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A fun site, with serious code

Read this code that lets readers rate their boss's bad behavior. The code may be useful for more serious Web applications.

Many sites out there ask you to submit pictures of yourself so other readers can vote on how good-looking you are. Last year I created a Domino Web site using the same general concept, only applied to how bad-behaving your boss is. You can use my site, called MyBossIsWorseThanYours.com, to relate something obnoxious your boss did, and ask other readers to vote on how obnoxious it was. The goal, of course, is to submit the "worst boss" story.

To create a story on the site, press the red link on the upper-left part of the screen. You can judge someone else's story by using the three Vote buttons to rate each story on outrageousness, humor and perceived truthfulness.

Besides getting a kick out of the site, you may also find the underlying code useful for a more serious Web application. The two main design challenges I faced were how to conduct the voting and how to handle the browser windows. (This tip will explain the voting code. A future tip will look at the window issue.)

The voting code had to meet four requirements:

  • Votes had to be submitted and stored anonymously, since the application is open to anyone on the Internet.
  • Each vote had to identify the story it concerned.
  • The tabulation code had to deal with the possibility of a large number of votes coming in very quickly.
  • I needed to keep a record of all votes, even after they were tabulated, so I could verify that the correct tallies were displayed for each story.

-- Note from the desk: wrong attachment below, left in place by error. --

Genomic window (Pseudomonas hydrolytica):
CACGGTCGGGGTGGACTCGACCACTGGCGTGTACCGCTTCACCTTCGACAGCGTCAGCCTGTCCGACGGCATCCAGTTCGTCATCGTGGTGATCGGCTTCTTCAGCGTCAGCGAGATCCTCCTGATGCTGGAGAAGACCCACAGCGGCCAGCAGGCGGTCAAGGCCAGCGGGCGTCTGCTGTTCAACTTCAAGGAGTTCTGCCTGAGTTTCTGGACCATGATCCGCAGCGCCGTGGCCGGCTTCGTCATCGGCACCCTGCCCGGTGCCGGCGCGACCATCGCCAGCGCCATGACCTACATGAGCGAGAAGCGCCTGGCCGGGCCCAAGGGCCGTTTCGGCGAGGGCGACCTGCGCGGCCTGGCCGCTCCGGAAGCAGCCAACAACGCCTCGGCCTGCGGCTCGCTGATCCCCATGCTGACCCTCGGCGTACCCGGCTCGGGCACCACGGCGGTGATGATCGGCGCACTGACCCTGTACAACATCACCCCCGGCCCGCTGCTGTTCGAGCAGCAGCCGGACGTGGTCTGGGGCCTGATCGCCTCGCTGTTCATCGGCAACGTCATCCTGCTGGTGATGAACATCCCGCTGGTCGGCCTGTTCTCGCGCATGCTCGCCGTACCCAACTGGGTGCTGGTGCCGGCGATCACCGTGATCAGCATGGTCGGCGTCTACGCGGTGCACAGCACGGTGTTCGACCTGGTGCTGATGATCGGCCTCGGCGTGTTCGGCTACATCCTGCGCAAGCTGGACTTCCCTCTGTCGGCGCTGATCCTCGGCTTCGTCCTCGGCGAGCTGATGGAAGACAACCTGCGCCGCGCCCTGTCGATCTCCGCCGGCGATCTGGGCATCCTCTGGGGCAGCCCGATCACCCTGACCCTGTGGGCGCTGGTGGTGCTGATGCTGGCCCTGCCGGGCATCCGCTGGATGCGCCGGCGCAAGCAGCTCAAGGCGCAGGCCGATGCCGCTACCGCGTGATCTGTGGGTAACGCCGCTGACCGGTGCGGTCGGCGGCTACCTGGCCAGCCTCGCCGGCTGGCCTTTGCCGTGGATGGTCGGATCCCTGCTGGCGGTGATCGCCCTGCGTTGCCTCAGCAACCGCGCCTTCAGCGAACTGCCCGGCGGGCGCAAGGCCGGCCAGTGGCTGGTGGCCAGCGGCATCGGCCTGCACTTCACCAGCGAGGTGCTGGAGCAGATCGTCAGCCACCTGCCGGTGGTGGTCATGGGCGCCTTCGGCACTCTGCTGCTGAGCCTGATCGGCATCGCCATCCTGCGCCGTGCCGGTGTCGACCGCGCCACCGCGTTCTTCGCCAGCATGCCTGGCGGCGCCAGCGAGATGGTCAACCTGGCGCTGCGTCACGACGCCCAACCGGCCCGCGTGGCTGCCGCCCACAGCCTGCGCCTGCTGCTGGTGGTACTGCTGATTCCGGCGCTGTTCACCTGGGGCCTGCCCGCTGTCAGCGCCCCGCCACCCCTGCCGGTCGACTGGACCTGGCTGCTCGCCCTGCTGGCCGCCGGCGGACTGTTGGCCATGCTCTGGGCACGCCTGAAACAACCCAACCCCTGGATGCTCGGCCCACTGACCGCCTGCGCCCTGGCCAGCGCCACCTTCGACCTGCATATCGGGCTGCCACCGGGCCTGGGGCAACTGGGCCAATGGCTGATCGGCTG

To meet these requirements, the voting design includes:
  • A "story ID" that is uniquely generated for each story, as it is composed. You can see these IDs at the bottom of each story.
  • A set of three vote forms, one each for outrageousnes, humor and truthfulness. The forms create separate documents in the database to record each vote. The vote forms inherit the story ID of the currently displayed story, so that a vote document captures which story was being read when the vote was cast.
  • Two views that hold the vote documents. One of the views shows all votes; the other shows votes that have not yet been tallied.
  • A periodic agent, called Tally Votes, which examines pending votes and enters them into the story totals. After recording a vote, the agent marks the vote document as "tallied" so that the vote is not counted again.

The periodic agent is well-documented and readable, but there is one wrinkle. Each story must contain not only the current average of the three kinds of votes, but also the number of votes recorded of each type. The reason is that each vote carries less weight as more votes come in. For each new vote, the new average is not based just on the old average plus the new vote. The new average is based on the old average, the new vote, and how many total votes have been cast.

I have posted the source code for this application on my Downloads page. As you look at the code, be sure to look at the views Admin/Controls and Admin/Development Info views. The first allows you to adjust various setup parameters; the second contains other information for programmers. Feel free to use/modify the code, as long as you credit me for the original design. The default ACL for the downloadable version is set to Manager, so it is easy to examine. Before using the database in production, you should change the default ACL so it matches the Anonymous ACL. The database uses R5 design.

Please let me know about any bugs or suggestions for improvement.

Chuck Connell is president of CHC-3 Consulting, which helps organizations with all aspects of Domino and Notes.


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